Reviewing the effectiveness of peer review process – Scirev

scirevHow efficient is peer review in scientific journals? How long time does it take to get the reviewers’ comments? Were the comments useful? What is the time period you can count with from submitting to publication? How was the review process in general?

We have information about the impact factors of the journals according to various measures and indicators, and one can check up the authors’ impact factor or the influential articles of a journal in Publish or Perish. However, these things give information about the articles that have been published.

At the same time, there is little information about the peer review processes in the various journals and the time it takes. Being a senior researcher, one usually gathers this knowledge over time through experience. However, these are questions that become more and more relevant also for PhD students (and ambitious Master graduates who want to write something from their thesis), as the article-based PhD is gaining prominence in a number of countries. As long as the dissertation is dependent on articles being published, these questions about the review process and the time it takes, can have a significant impact on the candidates writing process and time management.

This far, this kind of information passes between colleagues based on first hand experiences and maybe some good recommendations from others. You might hear that some journals are particularly slow in processing, whereas others are known for their effectiveness, and furthermore, this seems to vary from time to time. As such, the information is rather fragmented and incomprehensive.

To get some more systematic information, the website SciRev might become relevant. The ambition of SciRev is to make the review process more transparent by sharing information about the review process, its quality and the time it has taken – both for articles that have been published and those that have been rejected. By this, they hope to incentivise the journals to be more efficient and to critically examine their editorial and review processes.

Sure, these kinds of sites are prone to all sorts of errors. The papers reporting critical or difficult comments might well be deserving these comments, a few bad examples/comments might skew the average too much when there is a small pool of respondents, and it might be that the ones who have had a bad experience are much more likely to give a review than  those who have had an efficient and good process. In addition, inefficient processing in the past might not be the case anymore as editors and practices also change over time.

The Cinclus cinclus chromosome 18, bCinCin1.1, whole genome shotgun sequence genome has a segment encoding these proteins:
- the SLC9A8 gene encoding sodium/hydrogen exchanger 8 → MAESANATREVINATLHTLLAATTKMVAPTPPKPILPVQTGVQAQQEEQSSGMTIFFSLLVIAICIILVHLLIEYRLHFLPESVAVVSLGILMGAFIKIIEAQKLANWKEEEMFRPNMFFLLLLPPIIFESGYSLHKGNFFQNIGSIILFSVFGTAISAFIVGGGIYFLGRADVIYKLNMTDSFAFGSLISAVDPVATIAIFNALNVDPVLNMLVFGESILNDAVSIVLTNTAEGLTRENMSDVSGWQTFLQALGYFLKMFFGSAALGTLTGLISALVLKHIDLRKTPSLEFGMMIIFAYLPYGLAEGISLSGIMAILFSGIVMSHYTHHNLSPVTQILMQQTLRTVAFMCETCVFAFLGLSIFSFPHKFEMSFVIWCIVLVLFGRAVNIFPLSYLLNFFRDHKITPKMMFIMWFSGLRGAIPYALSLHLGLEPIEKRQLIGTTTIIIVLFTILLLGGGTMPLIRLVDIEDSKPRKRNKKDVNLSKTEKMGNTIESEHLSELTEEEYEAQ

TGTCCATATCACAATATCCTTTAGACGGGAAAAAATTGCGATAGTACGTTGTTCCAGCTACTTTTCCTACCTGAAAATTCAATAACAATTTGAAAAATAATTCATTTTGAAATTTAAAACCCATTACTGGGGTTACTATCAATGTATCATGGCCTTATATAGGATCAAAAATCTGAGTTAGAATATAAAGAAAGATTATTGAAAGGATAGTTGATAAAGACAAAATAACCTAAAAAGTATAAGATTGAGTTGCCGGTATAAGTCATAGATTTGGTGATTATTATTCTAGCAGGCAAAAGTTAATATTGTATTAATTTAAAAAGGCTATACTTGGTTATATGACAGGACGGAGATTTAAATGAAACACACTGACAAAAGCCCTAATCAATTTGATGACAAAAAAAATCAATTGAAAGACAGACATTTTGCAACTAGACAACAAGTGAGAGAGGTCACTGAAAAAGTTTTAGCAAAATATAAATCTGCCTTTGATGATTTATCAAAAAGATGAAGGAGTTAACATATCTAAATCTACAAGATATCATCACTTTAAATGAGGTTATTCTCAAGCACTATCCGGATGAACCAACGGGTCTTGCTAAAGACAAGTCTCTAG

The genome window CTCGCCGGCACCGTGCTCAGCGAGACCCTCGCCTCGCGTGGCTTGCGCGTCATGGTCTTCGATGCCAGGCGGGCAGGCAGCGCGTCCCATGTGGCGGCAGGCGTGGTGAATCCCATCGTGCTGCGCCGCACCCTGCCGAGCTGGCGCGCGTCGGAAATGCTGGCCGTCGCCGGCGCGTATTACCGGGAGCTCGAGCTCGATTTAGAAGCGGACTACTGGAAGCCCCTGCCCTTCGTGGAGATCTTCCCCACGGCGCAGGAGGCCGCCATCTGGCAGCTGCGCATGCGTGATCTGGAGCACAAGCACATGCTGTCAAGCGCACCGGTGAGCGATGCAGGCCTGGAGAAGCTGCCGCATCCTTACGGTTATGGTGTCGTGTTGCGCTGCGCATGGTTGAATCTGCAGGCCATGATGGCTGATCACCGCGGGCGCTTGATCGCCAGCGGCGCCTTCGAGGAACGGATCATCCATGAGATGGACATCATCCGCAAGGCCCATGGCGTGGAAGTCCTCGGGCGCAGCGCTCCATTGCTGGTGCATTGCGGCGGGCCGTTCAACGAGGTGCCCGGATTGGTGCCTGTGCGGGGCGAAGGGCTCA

Nevertheless, there definitely seems to be a need for some more systematic information about the peer review processes. The more people actually submit their experiences, the more informative the site can be. Of course, this kind of information cannot be taken as being unquestionably trustworthy and one should not see themselves blind to the average scores, but one can presume that if a journal should have a clear dominance of comments that the review process takes well  over a year – this might be an indication of the process being somewhat slow. So, there is some potential to the idea, especially for those who are dependent on having their articles through a peer review process in a reasonable amount of time.

Here are the journals in the area of education. As you can perhaps see, the list is not very comprehensive as of now. However, taking the time to provide information there might in the long run provide relevant information for all, so if this is to work this requires a bit of community input. What do you think? What would be an alternative means for providing this kind of information?